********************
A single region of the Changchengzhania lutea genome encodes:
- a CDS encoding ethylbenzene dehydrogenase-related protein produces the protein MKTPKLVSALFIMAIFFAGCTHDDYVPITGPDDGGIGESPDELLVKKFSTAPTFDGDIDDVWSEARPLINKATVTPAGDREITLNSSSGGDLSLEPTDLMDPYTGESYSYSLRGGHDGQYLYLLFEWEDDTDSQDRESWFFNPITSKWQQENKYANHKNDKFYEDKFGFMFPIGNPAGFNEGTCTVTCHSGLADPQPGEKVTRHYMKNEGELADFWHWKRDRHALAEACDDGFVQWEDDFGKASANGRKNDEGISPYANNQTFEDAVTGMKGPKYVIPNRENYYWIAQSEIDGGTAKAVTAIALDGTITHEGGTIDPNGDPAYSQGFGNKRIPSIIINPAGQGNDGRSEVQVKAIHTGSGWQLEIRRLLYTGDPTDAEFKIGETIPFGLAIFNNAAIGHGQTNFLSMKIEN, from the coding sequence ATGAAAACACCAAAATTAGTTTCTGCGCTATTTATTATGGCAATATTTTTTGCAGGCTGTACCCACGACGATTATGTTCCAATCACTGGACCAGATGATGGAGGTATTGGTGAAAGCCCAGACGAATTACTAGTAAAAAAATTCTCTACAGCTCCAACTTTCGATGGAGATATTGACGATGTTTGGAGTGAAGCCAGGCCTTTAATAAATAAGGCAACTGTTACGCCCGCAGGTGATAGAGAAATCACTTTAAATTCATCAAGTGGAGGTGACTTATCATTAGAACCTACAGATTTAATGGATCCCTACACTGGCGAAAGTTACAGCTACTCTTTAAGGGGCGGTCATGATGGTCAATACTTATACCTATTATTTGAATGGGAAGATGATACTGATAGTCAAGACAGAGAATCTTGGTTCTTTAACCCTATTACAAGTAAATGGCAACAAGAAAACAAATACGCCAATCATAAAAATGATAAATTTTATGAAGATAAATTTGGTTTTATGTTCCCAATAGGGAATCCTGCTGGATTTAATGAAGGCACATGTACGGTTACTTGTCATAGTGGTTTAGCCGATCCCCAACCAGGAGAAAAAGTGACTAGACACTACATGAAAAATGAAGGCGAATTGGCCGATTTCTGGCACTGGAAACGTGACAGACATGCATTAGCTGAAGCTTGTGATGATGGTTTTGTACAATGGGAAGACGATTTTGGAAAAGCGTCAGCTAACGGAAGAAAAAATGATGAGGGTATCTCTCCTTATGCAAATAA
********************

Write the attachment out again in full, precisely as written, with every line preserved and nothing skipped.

A single region of the Changchengzhania lutea genome encodes:
- a CDS encoding ethylbenzene dehydrogenase-related protein produces the protein MKTPKLVSALFIMAIFFAGCTHDDYVPITGPDDGGIGESPDELLVKKFSTAPTFDGDIDDVWSEARPLINKATVTPAGDREITLNSSSGGDLSLEPTDLMDPYTGESYSYSLRGGHDGQYLYLLFEWEDDTDSQDRESWFFNPITSKWQQENKYANHKNDKFYEDKFGFMFPIGNPAGFNEGTCTVTCHSGLADPQPGEKVTRHYMKNEGELADFWHWKRDRHALAEACDDGFVQWEDDFGKASANGRKNDEGISPYANNQTFEDAVTGMKGPKYVIPNRENYYWIAQSEIDGGTAKAVTAIALDGTITHEGGTIDPNGDPAYSQGFGNKRIPSIIINPAGQGNDGRSEVQVKAIHTGSGWQLEIRRLLYTGDPTDAEFKIGETIPFGLAIFNNAAIGHGQTNFLSMKIEN, from the coding sequence ATGAAAACACCAAAATTAGTTTCTGCGCTATTTATTATGGCAATATTTTTTGCAGGCTGTACCCACGACGATTATGTTCCAATCACTGGACCAGATGATGGAGGTATTGGTGAAAGCCCAGACGAATTACTAGTAAAAAAATTCTCTACAGCTCCAACTTTCGATGGAGATATTGACGATGTTTGGAGTGAAGCCAGGCCTTTAATAAATAAGGCAACTGTTACGCCCGCAGGTGATAGAGAAATCACTTTAAATTCATCAAGTGGAGGTGACTTATCATTAGAACCTACAGATTTAATGGATCCCTACACTGGCGAAAGTTACAGCTACTCTTTAAGGGGCGGTCATGATGGTCAATACTTATACCTATTATTTGAATGGGAAGATGATACTGATAGTCAAGACAGAGAATCTTGGTTCTTTAACCCTATTACAAGTAAATGGCAACAAGAAAACAAATACGCCAATCATAAAAATGATAAATTTTATGAAGATAAATTTGGTTTTATGTTCCCAATAGGGAATCCTGCTGGATTTAATGAAGGCACATGTACGGTTACTTGTCATAGTGGTTTAGCCGATCCCCAACCAGGAGAAAAAGTGACTAGACACTACATGAAAAATGAAGGCGAATTGGCCGATTTCTGGCACTGGAAACGTGACAGACATGCATTAGCTGAAGCTTGTGATGATGGTTTTGTACAATGGGAAGACGATTTTGGAAAAGCGTCAGCTAACGGAAGAAAAAATGATGAGGGTATCTCTCCTTATGCAAATAA